Fifa will send specific anti-discrimination officers to World Cup qualifying matches as part of its bid to eradicate racism from football terraces.
Via reports compiled by these officers within 24 hours of a match, Fifa will decide whether to impose fines, ban teams from competitions or make them play behind closed doors.
But Russia, where the problem is considered at its worst, will not have its matches monitored, because as hosts of the 2018 tournament it will not be playing any qualifying matches. Officers will be present at the Confederations Cup, which takes place in the country in 2017.
Manchester City’s Yaya Toure, who is a member of Fifa’s racism Task Force, and who was vilified by the CKSA Moscow crowd earlier this season, was at the launch of the initiative at Wembley Stadium. He called on Fifa to hand out harsher penalties for racist abuse.
“They close part of the stadium or [issue a] fine and paying £20,000 is not enough for me,” he said. “We need to do more. When you hear it, it hurts and breaks you. It is not easy to live there. When you go home and you speak with friends and a guy from your family calls you and says, ‘We heard on television that you were abused and why do you have to deal that?’
“When you live that on the field, what do you do? Sometimes it is better to react in a good way. Some want the referee to look. Some get angry. It is a difficult situation [and] for me we need to take big sanctions.”
Piara Powar, the Italian head of Fifa’s anti-racism task-force, Fare said: "There is more likely to be racism when England play, when the French team play, or when Germany play.”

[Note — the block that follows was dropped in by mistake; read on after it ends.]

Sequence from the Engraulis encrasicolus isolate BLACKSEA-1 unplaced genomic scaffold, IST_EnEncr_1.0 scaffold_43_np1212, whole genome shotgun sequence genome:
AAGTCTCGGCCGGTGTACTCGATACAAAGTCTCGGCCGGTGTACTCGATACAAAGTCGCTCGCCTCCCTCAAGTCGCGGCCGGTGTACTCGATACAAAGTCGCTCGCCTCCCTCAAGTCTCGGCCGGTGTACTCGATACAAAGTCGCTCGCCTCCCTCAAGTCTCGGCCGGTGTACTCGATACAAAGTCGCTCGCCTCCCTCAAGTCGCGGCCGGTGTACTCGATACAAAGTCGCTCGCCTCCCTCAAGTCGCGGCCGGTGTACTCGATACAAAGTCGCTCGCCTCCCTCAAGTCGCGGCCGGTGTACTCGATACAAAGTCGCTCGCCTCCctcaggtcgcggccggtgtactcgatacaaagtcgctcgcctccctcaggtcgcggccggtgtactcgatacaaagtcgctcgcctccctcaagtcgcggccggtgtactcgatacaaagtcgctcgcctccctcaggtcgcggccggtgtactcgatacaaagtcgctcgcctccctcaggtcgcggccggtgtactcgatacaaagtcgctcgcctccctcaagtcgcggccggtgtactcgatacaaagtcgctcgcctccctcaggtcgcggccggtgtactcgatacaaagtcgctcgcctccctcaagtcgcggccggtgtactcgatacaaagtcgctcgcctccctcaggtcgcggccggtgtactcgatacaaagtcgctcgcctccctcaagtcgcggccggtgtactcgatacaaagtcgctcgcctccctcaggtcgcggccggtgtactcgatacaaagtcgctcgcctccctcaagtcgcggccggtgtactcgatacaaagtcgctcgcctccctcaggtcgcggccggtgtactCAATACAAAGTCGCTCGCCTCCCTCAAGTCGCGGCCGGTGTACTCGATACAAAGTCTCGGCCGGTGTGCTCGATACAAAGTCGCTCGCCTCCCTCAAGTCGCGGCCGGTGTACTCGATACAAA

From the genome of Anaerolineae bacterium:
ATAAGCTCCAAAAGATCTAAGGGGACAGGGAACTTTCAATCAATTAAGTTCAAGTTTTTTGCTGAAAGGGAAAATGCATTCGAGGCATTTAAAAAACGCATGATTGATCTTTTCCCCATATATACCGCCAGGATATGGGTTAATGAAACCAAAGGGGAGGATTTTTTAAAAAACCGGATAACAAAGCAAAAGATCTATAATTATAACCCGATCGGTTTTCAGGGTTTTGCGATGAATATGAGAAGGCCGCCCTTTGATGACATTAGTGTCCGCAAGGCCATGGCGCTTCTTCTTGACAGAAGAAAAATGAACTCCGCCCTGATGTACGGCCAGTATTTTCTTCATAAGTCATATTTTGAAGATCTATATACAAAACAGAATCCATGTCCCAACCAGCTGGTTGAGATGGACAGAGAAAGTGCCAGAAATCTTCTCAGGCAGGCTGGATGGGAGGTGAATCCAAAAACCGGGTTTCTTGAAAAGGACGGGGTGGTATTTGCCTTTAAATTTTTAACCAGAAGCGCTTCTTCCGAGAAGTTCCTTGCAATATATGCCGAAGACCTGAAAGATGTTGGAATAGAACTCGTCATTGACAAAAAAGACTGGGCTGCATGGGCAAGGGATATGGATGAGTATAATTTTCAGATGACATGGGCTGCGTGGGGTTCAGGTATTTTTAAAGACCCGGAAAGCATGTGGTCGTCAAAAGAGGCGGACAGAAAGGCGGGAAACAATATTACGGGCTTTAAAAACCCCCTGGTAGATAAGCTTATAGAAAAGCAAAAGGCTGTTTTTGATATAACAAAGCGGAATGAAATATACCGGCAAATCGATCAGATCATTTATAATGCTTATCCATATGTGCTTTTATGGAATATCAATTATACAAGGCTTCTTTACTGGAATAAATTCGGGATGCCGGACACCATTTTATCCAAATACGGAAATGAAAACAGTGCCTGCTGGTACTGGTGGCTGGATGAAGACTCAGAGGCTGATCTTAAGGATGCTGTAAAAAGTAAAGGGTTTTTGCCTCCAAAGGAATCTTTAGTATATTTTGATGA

This is a surprising claim, given English football’s success in stamping out the pernicious racist abuse from the stands that was so commonplace in the 1980s. In 2013, AC Milan’s Kevin Constant and Kevin Prince-Boateng both walked off the pitch in separate matches against lower league Italian opposition in the wake of racist chanting from the terraces. And Barcelona’s Dani Alves last year ate a banana that had been thrown at him by a fan, and incident that led to the fan in question being banned but Villareal receiving only a 10,000EUR (£8,900) fine.
FIFA president Joseph Blatter said: "I'm very happy to see this program taking shape and being rolled out first for the 2018 qualifiers. The new monitoring system is a very concrete measure in order to ensure that football sends a clear message for diversity and against any form of discrimination."
He has made the fight against racism his most important concern in recent years while Fifa President. He is standing for re-election at the end of this month, and will almost certainly win a fifth term.
When British journalists exposed possible corruption in Qatar’s bid for the 2022 World Cup, including payments to African and Caribbean football executives, President Blatter accused the journalists in question of “racism”, which was met with widespread derision.
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